Lieberman plans ‘head and heart’ appeal at D.C. statehood Senate hearing
WASHINGTON — For just the second time in recent memory, D.C. statehood is getting a hearing in the Senate — and Joe Lieberman is right in the middle of it.
The last time Lieberman took a seat in front of the committee discussing the issue, he was the chairman. Now the former senator is back to work on some unfinished business.
“I’m really trying to get into people’s head and heart,” the political independent said in a phone interview ahead of Tuesday’s meeting of the Homeland Security and Governmental Affairs Committee.
People in Washington deserve full representation, and while the issue has become polarized, it doesn’t have to be that way, he plans to tell his former colleagues.
It’s a tough sell in the bitterly divided Senate, but Lieberman is counting on his pedigree to help him sound convincing. For years he survived and even thrived in the uncomfortable in-between spaces of Washington, making his name as an unrelenting moderate. He earned some enemies, but also grudging admiration.
“I’m coming in as somebody who worked very hard across party lines — and sometimes to my detriment in my own party,” said Lieberman, who listed himself as an independent Democrat by the time he left the Senate in 2013.
“Joe Lieberman may be the least partisan (senator) I’ve ever worked with,” said Sen. Thomas R. Carper. “For him, it’s a matter of doing what’s right.”
Carper took up the mantle when Lieberman retired, trying to make Washington the 51st state. So far that has proved a thankless and largely uneventful quest in the Senate, despite rapid progress on the other side of the Capitol.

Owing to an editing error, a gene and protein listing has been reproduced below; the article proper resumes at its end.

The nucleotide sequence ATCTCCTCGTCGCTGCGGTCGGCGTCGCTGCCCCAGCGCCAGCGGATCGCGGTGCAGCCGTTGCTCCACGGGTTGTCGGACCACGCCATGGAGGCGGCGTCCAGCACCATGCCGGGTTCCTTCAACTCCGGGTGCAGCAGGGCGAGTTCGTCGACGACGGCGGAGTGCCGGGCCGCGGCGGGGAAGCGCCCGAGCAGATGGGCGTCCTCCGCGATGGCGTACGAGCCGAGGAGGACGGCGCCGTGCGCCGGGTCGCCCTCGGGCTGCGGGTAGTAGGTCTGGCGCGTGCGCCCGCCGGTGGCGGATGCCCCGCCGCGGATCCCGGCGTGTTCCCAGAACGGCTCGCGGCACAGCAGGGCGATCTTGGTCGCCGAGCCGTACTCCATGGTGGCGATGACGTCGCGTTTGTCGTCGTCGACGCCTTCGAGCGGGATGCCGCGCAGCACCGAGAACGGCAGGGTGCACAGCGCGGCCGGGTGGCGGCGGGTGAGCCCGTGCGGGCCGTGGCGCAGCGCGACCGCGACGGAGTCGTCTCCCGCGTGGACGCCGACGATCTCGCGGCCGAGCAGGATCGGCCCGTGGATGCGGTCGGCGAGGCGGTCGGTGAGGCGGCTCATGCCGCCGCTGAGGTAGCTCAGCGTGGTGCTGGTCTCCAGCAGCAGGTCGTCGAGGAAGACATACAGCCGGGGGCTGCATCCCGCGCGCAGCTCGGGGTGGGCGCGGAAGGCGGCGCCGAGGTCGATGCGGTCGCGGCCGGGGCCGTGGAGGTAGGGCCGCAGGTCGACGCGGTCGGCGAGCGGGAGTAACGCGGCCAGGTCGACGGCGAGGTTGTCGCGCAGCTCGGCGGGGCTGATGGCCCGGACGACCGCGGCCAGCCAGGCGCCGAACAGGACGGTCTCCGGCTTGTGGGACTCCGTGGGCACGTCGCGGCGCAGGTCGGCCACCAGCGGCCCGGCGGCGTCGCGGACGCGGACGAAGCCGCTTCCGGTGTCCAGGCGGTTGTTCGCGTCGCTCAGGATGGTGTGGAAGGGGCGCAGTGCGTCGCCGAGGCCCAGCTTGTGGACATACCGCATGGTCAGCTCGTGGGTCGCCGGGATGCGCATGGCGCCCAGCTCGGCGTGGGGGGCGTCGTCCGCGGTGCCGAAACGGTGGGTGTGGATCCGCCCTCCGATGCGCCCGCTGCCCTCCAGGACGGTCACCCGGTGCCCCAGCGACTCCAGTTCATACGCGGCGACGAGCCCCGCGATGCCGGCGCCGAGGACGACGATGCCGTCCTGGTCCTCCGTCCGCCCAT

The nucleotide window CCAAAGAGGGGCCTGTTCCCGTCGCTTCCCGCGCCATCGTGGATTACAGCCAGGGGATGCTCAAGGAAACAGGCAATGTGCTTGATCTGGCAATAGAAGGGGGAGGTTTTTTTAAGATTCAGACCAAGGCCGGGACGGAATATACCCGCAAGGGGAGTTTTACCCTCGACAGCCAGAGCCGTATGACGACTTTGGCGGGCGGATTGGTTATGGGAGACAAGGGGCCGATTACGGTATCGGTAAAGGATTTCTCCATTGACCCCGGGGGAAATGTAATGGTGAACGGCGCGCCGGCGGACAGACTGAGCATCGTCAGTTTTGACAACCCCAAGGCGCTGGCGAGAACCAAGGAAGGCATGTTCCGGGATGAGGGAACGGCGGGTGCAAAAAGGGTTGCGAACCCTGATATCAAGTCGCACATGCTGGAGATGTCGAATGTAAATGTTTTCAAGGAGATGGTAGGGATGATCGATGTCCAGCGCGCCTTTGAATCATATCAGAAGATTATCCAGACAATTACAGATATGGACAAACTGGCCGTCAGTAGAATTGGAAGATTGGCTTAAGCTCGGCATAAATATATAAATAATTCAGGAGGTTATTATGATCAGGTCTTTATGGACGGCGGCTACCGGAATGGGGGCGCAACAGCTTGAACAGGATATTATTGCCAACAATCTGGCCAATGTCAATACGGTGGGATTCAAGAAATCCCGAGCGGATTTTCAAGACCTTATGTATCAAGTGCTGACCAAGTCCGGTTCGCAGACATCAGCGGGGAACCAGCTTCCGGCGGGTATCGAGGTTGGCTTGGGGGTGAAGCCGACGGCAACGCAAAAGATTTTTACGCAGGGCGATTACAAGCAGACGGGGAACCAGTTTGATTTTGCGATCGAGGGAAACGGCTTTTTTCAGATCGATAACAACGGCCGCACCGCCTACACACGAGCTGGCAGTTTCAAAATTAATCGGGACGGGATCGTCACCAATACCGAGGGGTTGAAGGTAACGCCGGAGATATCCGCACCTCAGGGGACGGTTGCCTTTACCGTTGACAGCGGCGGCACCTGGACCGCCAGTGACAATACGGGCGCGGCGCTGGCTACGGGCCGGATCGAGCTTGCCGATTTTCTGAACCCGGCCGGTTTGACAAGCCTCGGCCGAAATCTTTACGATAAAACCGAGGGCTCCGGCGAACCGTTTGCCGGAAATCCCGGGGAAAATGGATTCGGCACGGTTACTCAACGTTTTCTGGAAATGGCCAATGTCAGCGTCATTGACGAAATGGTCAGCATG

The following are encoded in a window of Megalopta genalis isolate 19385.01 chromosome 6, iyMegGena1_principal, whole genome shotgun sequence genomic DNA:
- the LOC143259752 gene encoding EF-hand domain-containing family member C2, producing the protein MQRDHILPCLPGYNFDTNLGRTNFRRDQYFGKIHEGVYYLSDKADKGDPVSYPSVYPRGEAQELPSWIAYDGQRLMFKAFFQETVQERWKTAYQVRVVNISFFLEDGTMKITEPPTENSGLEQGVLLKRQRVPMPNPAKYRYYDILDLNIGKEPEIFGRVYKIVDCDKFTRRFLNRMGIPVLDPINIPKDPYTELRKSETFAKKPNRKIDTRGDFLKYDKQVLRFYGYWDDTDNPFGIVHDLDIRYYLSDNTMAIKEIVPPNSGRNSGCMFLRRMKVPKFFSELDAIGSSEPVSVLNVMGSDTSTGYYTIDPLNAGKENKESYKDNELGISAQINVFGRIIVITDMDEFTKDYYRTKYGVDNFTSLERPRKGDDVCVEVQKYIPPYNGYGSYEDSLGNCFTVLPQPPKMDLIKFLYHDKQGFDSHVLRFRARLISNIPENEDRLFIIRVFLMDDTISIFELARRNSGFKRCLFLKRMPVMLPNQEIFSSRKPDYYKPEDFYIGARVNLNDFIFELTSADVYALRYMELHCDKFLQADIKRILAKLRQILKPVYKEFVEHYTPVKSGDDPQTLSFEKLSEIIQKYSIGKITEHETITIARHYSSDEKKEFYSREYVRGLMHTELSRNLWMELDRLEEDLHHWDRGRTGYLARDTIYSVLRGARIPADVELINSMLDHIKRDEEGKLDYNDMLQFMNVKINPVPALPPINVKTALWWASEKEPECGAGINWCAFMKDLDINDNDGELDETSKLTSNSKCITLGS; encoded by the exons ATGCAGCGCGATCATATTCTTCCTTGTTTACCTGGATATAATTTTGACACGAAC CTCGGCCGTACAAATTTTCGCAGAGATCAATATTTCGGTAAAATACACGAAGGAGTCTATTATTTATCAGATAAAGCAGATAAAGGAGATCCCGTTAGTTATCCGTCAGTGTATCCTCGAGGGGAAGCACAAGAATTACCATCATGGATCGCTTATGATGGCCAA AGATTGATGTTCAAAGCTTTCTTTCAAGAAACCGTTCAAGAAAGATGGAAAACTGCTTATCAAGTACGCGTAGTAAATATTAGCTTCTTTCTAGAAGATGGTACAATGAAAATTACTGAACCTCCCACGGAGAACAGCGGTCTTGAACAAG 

The House passed a bill in April to make the District a state called “Washington, Douglass Commonwealth,” in honor of abolitionist Frederick Douglass.
But advocates barely paused to celebrate. Even with a record 45 co-sponsors, the bill is a long shot in the Senate, since it would struggle to overcome the 60-vote filibuster threshold.
Mending the tear
The witness list on Tuesday says a lot about how Senate Democrats are approaching the issue. Lieberman will set the tone for the hearing, delivering introductory remarks along with D.C. Delegate Eleanor Holmes Norton.
His presence is not just a blast from the past. Lieberman is supposed to be an ambassador of sorts, reaching out to Republicans and moderate Democrats.
“There’s got to be a lot of pressure on the Republican senators not to even think about D.C. statehood because of the short-term calculation that D.C. statehood would benefit Democrats,” the former senator from Connecticut said.
His job is to speak from a place of empathy while also making a moral appeal.
“I’d hoped that at a time when unfortunately there’s too much racial division in our society again that adopting statehood for the District would be one way to close the gap, mend the tears,” he said.
Advocates have framed statehood as a civil rights issue, highlighting the role of racism and voter suppression in keeping the District and its roughly 700,000 residents without meaningful representation in Congress. Seeing it that way shouldn’t be partisan, said Lieberman, who attended the March on Washington and other civil rights events in the 1960s.